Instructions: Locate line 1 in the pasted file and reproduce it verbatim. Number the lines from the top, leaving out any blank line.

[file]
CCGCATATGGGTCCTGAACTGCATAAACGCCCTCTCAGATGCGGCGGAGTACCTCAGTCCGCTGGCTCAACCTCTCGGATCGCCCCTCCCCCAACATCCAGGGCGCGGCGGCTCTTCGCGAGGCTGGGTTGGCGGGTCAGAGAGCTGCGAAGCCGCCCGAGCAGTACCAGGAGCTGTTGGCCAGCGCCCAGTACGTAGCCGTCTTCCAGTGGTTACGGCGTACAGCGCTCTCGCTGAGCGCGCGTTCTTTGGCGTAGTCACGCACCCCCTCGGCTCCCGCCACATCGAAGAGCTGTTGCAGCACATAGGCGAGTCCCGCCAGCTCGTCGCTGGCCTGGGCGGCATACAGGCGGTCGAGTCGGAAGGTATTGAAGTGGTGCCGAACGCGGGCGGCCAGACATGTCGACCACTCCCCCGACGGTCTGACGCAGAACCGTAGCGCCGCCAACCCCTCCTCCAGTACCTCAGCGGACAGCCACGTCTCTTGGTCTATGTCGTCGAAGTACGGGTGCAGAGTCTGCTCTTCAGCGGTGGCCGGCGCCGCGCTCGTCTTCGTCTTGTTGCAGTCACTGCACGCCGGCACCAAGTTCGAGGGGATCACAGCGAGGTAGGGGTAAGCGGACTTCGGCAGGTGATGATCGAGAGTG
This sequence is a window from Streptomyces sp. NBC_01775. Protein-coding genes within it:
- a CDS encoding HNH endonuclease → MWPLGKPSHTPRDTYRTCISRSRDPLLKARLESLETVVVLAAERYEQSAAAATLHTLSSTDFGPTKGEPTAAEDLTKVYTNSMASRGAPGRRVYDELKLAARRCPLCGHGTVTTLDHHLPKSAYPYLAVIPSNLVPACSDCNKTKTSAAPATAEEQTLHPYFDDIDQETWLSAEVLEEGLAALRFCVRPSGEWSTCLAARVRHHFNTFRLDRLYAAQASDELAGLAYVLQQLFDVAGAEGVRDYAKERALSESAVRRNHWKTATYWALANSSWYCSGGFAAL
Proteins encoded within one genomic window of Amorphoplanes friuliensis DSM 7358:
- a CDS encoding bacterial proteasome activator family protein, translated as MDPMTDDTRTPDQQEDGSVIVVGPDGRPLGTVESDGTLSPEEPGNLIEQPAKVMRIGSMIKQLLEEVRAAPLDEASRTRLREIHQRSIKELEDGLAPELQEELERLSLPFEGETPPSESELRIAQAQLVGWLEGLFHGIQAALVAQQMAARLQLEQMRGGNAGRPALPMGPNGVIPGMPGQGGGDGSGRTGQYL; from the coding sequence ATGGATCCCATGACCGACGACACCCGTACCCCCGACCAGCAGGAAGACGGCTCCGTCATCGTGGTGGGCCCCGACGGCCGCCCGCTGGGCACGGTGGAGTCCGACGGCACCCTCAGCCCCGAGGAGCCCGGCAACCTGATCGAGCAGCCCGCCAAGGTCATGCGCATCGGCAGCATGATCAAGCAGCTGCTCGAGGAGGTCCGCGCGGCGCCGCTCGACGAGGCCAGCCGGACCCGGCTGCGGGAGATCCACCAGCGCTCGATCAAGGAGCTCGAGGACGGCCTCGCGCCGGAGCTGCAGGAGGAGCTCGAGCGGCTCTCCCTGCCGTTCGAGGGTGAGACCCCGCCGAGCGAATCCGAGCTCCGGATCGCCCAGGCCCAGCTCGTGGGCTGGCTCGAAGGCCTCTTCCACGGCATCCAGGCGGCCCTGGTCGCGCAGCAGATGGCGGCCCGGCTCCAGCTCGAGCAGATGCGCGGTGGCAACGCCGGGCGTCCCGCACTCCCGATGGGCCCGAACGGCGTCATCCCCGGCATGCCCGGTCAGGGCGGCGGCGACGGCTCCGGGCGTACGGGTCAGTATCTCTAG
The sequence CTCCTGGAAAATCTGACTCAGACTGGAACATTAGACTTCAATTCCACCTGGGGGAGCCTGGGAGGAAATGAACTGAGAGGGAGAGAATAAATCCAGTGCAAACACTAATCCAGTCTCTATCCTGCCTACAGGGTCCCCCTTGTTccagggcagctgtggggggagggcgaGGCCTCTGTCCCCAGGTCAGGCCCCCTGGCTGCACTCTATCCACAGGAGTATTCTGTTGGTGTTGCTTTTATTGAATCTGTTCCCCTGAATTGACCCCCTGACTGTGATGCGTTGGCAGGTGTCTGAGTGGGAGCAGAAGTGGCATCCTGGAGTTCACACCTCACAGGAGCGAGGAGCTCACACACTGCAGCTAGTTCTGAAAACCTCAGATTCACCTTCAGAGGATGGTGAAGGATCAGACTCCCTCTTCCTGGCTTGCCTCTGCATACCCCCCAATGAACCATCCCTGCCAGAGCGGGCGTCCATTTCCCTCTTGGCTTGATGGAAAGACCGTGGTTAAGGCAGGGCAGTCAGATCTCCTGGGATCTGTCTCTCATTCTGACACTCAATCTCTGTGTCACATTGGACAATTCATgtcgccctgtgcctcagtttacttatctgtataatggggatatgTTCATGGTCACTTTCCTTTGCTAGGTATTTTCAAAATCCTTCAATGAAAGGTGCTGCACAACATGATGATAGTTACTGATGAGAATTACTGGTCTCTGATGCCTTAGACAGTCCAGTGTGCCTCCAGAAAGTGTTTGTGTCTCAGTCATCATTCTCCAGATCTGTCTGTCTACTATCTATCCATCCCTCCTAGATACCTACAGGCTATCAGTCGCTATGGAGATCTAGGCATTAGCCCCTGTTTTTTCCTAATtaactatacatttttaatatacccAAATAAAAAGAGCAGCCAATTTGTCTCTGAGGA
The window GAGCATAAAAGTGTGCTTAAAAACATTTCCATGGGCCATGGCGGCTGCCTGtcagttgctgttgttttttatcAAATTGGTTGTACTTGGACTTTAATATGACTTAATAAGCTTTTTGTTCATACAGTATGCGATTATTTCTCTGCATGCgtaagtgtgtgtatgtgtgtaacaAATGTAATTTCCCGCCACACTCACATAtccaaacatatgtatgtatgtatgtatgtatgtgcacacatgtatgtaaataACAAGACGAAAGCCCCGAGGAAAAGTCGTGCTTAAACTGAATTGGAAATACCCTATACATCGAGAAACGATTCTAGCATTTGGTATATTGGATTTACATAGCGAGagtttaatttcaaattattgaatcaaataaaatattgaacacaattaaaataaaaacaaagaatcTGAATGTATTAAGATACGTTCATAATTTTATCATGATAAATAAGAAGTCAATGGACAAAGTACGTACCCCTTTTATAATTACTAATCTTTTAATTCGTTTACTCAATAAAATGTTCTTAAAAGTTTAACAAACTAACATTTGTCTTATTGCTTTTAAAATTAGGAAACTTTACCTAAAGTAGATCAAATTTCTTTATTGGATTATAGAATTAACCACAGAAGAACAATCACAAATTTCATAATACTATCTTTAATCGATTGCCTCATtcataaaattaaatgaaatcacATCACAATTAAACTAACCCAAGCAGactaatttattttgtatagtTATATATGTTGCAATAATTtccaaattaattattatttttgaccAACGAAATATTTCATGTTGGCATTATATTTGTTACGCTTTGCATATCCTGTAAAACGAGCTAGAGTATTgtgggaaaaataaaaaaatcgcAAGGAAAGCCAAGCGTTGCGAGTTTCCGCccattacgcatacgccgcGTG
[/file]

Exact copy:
CCGCATATGGGTCCTGAACTGCATAAACGCCCTCTCAGATGCGGCGGAGTACCTCAGTCCGCTGGCTCAACCTCTCGGATCGCCCCTCCCCCAACATCCAGGGCGCGGCGGCTCTTCGCGAGGCTGGGTTGGCGGGTCAGAGAGCTGCGAAGCCGCCCGAGCAGTACCAGGAGCTGTTGGCCAGCGCCCAGTACGTAGCCGTCTTCCAGTGGTTACGGCGTACAGCGCTCTCGCTGAGCGCGCGTTCTTTGGCGTAGTCACGCACCCCCTCGGCTCCCGCCACATCGAAGAGCTGTTGCAGCACATAGGCGAGTCCCGCCAGCTCGTCGCTGGCCTGGGCGGCATACAGGCGGTCGAGTCGGAAGGTATTGAAGTGGTGCCGAACGCGGGCGGCCAGACATGTCGACCACTCCCCCGACGGTCTGACGCAGAACCGTAGCGCCGCCAACCCCTCCTCCAGTACCTCAGCGGACAGCCACGTCTCTTGGTCTATGTCGTCGAAGTACGGGTGCAGAGTCTGCTCTTCAGCGGTGGCCGGCGCCGCGCTCGTCTTCGTCTTGTTGCAGTCACTGCACGCCGGCACCAAGTTCGAGGGGATCACAGCGAGGTAGGGGTAAGCGGACTTCGGCAGGTGATGATCGAGAGTG